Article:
Tuesday, September 13, 2011

Glutinous Rice Balls




What is a glutinous rice ball? It's a chewy ball of dough that's filled with sweet sweet awesomeness. In Chinese they're called Tong Yuen (Cantonese) or I guess Tang Yuan (Mandarin). "Tong" means soup and "yuen" means round. You can read about them in this Wikipedia page.


I came across this post on Serious Eats earlier this year, and I have wanted some since then. My mom used to make these from time to time when I was younger, but she hasn't made them in 15 years, and I've totally forgotten about them until now! The version I'm going to make is going to be my mom's version instead of the Serious Eats one, which is more "traditional" (I think). I'm not sure since I've only ever eaten my mom's tongyuen (and I guess mine too).

Ingredients:
(this makes enough for three people)
1 1/2 cups glutinous rice flour
2 tablespoons regular rice flour or tapioca starch
1 cup warm water
Chopped up brown sugar slabs
Salt



I walked four miles to Chinatown to get this stuff! It's exactly the same packaging as I remembered when I was little. The flour was $0.75 each and the sugar was $0.99 (no tax in Chinatown, yay). I remember when they used to be like 55 cents! :O Sorry, this is totally a nostalgic post.

1. First thing you want to do is to chop up your sugar slab into small little cubes. You're going to use these as the filling.



2. Now mix the dry ingredients together. Add half cup of water and mix. Now carefully add a little bit more water. You want to get it so the dough sticks together but is dry and easy to work with. If you use the whole cup of water, your dough will be too wet.



It should be something like this consistency.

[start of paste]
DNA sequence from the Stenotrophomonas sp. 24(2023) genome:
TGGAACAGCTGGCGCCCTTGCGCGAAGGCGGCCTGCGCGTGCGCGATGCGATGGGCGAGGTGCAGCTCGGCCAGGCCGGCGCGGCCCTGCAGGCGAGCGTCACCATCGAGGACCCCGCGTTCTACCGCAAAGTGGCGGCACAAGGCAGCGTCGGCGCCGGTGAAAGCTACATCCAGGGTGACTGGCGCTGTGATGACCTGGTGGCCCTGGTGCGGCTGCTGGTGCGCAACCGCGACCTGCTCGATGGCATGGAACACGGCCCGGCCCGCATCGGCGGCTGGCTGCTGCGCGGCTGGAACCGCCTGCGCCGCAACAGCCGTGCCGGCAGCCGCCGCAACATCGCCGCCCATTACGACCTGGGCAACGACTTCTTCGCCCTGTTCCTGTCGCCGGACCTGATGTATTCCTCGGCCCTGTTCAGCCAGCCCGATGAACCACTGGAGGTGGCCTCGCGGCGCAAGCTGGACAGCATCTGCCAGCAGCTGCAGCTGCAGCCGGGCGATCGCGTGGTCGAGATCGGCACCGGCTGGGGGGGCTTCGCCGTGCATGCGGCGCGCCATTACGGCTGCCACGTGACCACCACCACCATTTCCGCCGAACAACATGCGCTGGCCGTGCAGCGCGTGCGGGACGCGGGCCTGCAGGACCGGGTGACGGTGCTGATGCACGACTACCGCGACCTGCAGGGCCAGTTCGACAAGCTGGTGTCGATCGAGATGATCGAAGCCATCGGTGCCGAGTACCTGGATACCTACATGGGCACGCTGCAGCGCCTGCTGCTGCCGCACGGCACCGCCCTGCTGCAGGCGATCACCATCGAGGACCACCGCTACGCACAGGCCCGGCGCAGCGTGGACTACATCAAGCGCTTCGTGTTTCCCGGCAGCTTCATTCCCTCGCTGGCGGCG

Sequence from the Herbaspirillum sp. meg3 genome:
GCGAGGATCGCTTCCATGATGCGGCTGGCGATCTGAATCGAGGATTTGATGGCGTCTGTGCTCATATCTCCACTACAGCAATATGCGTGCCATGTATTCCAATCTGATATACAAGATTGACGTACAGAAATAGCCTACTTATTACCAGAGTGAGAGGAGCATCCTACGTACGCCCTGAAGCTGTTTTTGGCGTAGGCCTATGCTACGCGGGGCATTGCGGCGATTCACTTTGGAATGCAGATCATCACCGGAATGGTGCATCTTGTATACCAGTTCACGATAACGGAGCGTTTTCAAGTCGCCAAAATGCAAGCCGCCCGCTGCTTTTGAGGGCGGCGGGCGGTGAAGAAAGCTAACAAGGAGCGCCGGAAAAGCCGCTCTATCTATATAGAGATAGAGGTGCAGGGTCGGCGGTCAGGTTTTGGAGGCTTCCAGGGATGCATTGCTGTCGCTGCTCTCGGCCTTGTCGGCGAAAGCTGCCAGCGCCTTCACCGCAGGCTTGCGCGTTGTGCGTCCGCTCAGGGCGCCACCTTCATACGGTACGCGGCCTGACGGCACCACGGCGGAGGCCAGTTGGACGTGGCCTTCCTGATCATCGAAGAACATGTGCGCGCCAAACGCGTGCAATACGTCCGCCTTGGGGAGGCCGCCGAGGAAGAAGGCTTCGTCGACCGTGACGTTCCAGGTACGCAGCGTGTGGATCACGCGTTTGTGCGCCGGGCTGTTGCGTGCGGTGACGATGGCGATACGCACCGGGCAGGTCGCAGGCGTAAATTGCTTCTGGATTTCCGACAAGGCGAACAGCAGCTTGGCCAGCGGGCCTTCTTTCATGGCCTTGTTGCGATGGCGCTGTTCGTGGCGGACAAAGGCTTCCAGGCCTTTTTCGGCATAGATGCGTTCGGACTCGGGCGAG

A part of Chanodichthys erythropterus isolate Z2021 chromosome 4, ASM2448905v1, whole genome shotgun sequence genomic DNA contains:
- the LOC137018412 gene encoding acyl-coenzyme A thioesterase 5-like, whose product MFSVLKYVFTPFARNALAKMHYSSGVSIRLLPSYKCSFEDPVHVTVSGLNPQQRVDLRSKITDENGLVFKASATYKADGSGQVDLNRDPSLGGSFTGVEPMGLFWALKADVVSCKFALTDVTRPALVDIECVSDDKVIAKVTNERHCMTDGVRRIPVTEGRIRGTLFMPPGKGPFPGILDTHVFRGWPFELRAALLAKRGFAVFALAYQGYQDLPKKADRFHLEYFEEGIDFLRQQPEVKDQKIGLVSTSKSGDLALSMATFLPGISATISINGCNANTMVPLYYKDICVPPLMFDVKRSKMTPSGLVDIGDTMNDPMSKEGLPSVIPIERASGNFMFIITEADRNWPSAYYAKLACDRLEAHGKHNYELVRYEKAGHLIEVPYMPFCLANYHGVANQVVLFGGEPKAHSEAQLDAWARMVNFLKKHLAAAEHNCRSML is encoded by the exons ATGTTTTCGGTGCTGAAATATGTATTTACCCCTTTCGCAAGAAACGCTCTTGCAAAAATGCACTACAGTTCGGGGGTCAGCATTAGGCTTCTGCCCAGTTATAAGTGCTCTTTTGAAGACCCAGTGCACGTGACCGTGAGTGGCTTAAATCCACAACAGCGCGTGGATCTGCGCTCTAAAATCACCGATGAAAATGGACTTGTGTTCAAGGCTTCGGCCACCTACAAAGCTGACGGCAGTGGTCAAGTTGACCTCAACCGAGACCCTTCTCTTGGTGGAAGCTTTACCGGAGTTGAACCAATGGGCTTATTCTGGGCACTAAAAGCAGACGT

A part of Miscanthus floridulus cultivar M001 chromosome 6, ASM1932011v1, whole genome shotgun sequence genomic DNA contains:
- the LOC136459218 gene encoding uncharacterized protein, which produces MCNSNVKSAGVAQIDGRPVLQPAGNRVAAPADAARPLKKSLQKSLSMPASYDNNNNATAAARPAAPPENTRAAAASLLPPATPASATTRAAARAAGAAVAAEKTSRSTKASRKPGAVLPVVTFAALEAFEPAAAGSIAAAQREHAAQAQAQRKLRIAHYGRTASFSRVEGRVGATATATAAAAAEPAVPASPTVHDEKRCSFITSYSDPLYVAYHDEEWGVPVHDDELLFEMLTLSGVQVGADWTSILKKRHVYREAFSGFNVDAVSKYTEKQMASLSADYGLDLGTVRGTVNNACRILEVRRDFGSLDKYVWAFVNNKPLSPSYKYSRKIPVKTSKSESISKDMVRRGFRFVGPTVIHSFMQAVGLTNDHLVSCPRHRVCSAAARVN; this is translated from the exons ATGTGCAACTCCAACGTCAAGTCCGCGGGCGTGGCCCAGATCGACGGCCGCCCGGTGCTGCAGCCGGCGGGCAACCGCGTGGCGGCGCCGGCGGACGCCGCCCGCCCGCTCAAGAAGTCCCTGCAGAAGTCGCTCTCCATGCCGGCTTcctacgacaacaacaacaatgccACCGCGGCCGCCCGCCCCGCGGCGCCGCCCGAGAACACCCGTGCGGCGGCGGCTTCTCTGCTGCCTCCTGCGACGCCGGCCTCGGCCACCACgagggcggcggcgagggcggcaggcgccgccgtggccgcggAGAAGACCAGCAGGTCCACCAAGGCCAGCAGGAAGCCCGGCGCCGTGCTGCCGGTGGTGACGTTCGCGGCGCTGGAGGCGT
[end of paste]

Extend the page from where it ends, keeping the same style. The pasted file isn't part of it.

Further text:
3. Traditionally, you'd roll out the dough into a long 1" diameter rope and then chop off 1" pieces, but I'm lazy and I just pulled off pieces of dough from my bowl. I rolled them into balls and then pushed my brown sugar into them and then rolled them into balls again. You want to dust your working surface with rice flour so it doesn't stick. I like to pack my little balls with as much brown sugar as it can hold. :) You can make them as big or as small as you want, so don't worry too much about size. I actually like them smaller.



4. While you're making your little balls of dough, bring some water to a boil. Once the water's boiling, turn it down to medium heat. When you're done with the filling, dump the balls into the hot water. You want to stir it around immediately so it won't stick to the bottom of your pot (or together). You want to boil them until they float to the top.



5. According to Serious Eats, you just eat it with the soup it was boiled with, but there are many variations. I think a popular one is a ginger syrup, but in my version, we're going to just add salt to the "soup" or you can make more hot water. What? My tongyuen is already sweet, the salty soup makes for a nice contrast. ... and it's how my mom makes it.





I tried filling some of these with a coarsely chopped peanut, sugar, and coconut flake filling, and bleh. It was awful. The peanuts tasted like boiled peanuts, which I guess is what it is.

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